The Gambling Commission has today announced a ban on gambling operators from accepting credit cards as a means of payment by consumers, and also that the multi-operator self-exclusion scheme GAMSTOP must be participated in by all its licensees from March.

Ban on credit cards

The ban will come into effect on 14 April 2020 via an update to the Commission’s Licence Conditions and Codes of Practice (LCCP). It applies to all forms of remote gambling and non-remote betting, with the regulatory framework already preventing non-remote casino, bingo adult gaming centre and family entertainment centre operators from accepting payments by credit card. The ban does not apply to non-remote lottery participation, given the problems this would cause from a practical perspective, with scratch cards and lottery tickets often purchased as part of an order for other non-gambling products.

The announcement of the ban will come as no surprise to those in the industry, having been on the regulatory agenda for some time now. In its ‘review of online gambling’ published in March 2018, the Commission stated that it would consider prohibiting or restricting the use of such a payment method and subsequently ran a consultation between August and November 2019, publishing its response to this as part of the announcement today.

In its response to the consultation, the Commission stated that its research indicated that 22% of online gamblers using credit cards are classed as ‘problem gamblers’. The Commission acknowledged that the ban would not address the underlying causes of such harm, but stated that they “expect [the ban] to be a measure that will reduce the risks of harm to many consumers by preventing them from gambling more than they can afford to repay; or at the very least, it will add levels of friction to the process of gambling with borrowed money such that the rate of financial loss is slowed down and harm is potentially curtailed”.

The ban also applies to payments via e-wallets, meaning that operators have an obligation to ensure that e-wallet providers prevent payment for gambling by credit card.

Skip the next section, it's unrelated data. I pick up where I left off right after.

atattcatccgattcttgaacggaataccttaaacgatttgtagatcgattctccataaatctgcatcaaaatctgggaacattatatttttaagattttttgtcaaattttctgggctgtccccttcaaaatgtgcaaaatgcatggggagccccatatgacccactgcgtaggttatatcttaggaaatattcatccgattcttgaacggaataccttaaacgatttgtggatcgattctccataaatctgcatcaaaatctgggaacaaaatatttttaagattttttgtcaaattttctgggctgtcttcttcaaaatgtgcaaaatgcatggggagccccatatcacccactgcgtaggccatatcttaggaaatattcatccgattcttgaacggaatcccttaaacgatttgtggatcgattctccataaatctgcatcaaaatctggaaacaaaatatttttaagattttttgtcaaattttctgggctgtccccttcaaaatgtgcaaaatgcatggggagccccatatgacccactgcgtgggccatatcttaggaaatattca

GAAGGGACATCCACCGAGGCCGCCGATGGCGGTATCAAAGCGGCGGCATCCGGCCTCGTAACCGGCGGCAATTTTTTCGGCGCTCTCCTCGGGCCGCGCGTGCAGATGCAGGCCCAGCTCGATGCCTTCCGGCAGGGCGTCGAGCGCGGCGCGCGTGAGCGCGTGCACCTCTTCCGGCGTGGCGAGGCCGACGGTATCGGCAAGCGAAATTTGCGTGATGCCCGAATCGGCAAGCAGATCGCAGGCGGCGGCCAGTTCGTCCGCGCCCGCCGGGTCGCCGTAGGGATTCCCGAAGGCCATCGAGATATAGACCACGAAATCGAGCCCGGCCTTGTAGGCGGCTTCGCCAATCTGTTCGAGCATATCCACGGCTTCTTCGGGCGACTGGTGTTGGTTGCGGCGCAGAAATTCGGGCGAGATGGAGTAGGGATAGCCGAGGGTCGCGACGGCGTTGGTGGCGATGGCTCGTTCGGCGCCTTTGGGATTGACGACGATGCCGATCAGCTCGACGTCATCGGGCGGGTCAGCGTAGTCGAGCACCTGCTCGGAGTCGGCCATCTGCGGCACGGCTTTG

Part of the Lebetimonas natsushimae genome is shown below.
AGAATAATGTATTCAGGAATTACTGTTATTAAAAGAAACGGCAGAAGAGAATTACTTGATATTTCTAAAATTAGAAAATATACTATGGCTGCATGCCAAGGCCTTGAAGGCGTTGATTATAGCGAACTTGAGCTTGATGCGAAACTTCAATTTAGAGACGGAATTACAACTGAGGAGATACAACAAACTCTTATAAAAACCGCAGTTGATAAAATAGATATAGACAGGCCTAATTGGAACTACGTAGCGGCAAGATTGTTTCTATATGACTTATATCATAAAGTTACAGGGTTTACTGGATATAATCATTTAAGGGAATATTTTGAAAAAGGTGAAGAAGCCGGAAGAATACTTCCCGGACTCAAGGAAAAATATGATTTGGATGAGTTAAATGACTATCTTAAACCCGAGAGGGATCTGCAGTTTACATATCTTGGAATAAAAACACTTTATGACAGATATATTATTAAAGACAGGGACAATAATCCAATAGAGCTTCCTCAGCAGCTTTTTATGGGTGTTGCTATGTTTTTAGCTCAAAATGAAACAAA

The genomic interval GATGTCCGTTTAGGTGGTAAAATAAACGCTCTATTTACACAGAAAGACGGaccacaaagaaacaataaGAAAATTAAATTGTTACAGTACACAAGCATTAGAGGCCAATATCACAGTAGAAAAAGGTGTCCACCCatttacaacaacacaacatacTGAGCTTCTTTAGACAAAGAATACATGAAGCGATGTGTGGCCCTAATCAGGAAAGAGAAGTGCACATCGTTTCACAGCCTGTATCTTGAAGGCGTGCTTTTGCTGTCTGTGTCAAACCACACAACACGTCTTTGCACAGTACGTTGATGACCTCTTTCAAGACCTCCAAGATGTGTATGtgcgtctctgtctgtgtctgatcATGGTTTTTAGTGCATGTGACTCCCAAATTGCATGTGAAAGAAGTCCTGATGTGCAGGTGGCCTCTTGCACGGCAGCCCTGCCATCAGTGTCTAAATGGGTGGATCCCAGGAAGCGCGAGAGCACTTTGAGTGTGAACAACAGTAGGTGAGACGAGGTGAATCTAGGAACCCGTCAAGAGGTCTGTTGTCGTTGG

As part of the consultation, the Commission also explored the option of introducing limits to the use of credit cards, as opposed to banning them outright. The ban was favoured on the basis that any limit would likely have less impact on gambling-related harm and concerns raised by respondents to the consultation regarding difficulties in implementing any limits and the ability of consumers to circumvent such limits.

GAMSTOP participation becomes mandatory

The Commission has also announced that all online operators will be required to participate in the multi-operator self-exclusion scheme GAMSTOP by 31 March 2020, finally bringing to a close the long-drawn out implementation of the scheme.

To date the majority of Commission-licensed operators have participated in the scheme, however with all operators now being required to participate, the scheme will allow consumers to self-exclude across all licensed operators in a single step. The scheme forms part of the Commissions efforts to further enhance consumers’ options to manage their gambling, with Neil McArthur, Chief Executive of the Commission, stating:

We welcome the fact that GAMSTOP have got to this stage in their development and encourage them to continue to improve their offer, particularly in relation to preventing those who have self-excluded being targeted by direct marketing. It is important that self-exclusion schemes are as effective as possible and they will be most effective when used in combination with other blocking tools such as gambling blocking software and payment card blocking.